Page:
OCR Issues Summer 2021 Cybersecurity Newsletter, Addressing the HIPAA Requirement to Control Access to PHI
This month, the Department of Health and Human Services, Office for Civil Rights (“OCR”), the agency tasked with enforcing the Health Insurance Portability and Accountability Act (“HIPAA”), issued its Summer 2021 Cybersecurity Newsletter. The newsletter, titled Controlling Access to ePHI: For Whose Eyes Only?, primarily addresses two HIPAA Security Rule standards, “Information Access Management” and “Access Control,” which serve to govern access to electronic protected health information (“PHI”).
The standards of the HIPAA Security Rule are segmented into two categories: the implementation specifications that are “required,” and those that are “addressable.” If an implementation specification is described as “required,” the specification must be implemented. However, in the interest of providing additional flexibility with respect to compliance, the HIPAA Security Rule deems certain implementation specifications to be “addressable.” An “addressable” specification must be implemented if it is reasonable and appropriate to do so. However, if a covered entity deems it unreasonable or inappropriate to implement the addressable specification, then the entity may implement alternative security measures that accomplish the same purpose or choose not to act on the addressable specification at all. Any choice made not to implement an addressable specification must be documented, and the rationale for the entity’s decision must be set forth in that document.
The OCR newsletter discusses Information Access Management, a required standard, that mandates covered entities and business associates to adopt policies and procedures for authorizing access to PHI. The standard has two implementation specifications: Access Authorization and Access Establishment and Modification. These implementation specifications address who is granted access to PHI in various information systems, and how such access is established, expanded, restricted or removed. For example, policies that may fall under the Information Access Management standard include: (i) procedures governing how new employees are granted access to workstations and information systems containing PHI; and, (ii) how such access is terminated upon the end of the employment relationship.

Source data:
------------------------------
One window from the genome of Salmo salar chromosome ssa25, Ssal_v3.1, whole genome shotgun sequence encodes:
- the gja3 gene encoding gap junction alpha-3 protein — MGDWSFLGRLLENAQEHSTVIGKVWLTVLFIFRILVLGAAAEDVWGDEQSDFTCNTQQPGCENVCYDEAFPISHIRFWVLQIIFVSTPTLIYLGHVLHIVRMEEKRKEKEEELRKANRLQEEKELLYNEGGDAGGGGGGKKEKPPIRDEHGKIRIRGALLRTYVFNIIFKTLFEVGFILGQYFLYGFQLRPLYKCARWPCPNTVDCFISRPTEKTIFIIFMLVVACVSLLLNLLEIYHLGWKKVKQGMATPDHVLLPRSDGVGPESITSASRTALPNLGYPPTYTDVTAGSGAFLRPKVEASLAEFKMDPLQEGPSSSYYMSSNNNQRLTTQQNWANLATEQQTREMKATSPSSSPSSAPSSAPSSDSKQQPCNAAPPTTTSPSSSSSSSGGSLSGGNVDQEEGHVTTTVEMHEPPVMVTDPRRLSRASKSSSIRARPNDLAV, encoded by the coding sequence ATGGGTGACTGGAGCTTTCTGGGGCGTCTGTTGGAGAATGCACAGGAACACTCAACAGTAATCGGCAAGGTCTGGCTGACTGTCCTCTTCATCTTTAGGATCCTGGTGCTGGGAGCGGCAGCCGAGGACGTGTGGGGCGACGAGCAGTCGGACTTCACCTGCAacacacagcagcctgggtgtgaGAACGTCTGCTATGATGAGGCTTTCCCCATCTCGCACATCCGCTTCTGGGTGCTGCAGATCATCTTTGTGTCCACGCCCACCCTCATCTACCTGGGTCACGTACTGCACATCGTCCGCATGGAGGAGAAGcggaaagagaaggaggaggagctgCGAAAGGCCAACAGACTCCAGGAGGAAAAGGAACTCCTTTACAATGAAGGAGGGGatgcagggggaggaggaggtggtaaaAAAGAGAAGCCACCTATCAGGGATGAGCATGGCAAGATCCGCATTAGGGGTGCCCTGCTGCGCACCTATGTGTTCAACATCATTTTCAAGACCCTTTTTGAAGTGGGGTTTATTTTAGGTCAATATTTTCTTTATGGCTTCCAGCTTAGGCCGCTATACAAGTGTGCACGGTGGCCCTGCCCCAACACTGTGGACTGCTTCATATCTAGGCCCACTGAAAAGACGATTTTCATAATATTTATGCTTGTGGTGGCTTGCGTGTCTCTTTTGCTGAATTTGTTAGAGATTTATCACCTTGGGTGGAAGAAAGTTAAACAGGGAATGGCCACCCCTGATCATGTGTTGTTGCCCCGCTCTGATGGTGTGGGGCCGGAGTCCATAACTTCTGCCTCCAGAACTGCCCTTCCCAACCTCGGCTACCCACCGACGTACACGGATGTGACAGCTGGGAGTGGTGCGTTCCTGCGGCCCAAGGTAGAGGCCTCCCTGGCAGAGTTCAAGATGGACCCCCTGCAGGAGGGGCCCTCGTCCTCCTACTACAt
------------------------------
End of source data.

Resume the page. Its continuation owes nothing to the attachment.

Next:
The newsletter also addresses the Access Control standard, which requires covered entities and business associates to implement or consider certain technical safeguards that limit access to PHI. For example, implementation specifications require the use of Unique User Identification for systems containing PHI. The Access Control standard also requires covered entities and business associates to adopt Emergency Access Procedures, which must address how PHI will be accessed in the event of an emergency, such as a power failure or natural disaster.
Additionally, the Access Control standard incudes addressable specifications for encryption. Although encryption is not required, the OCR newsletter indicates that encryption “can reduce the risks and costs of unauthorized access to ePHI” and may “not only fulfill an organization’s encryption obligation under the Access Control standard, but also provides a means to leverage the Breach Notification Rule’s safe-harbor provision” in the event of a data breach or loss of a device containing PHI. Covered entities and their business associates should take note of OCR position encouraging encryption, as it is possible that the agency will take a similar approach when auditing entities for compliance with this specification.
According to OCR, the purpose of its cybersecurity newsletter series is “to help HIPAA covered entities and business associates remain in compliance with the HIPAA Security Rule by identifying emerging or prevalent issues, and highlighting best practices to safeguard PHI.” As such, the subject matter of the newsletter – controlling access to PHI – should be understood to reflect an area of interest and enforcement priority for OCR.
According to a study cited to by OCR in the newsletter, 39% of data breaches in the healthcare sector occur as a result of insiders, whereas 61% were perpetrated by external threat actors. As such, covered entities and their business associates must take steps to secure their systems, adopt policies and procedures limiting access to PHI, and plan for data breach — whether that be through the loss of a device by an employee, or a loss of data due to a cyberattack executed by an external actor.
How Frier Levitt Can Help
Frier Levitt has extensive experience advising healthcare clients in developing compliant HIPAA policies and procedures. In addition to the development of compliant HIPAA manuals, Frier Levitt assists clients in a variety of privacy and security matters, including conducting risk assessments, assisting with breach reporting obligations, and advising on the compliance of various technology systems and data collection programs. Contact us today to evaluate your company’s HIPAA compliance and discuss your data privacy concerns.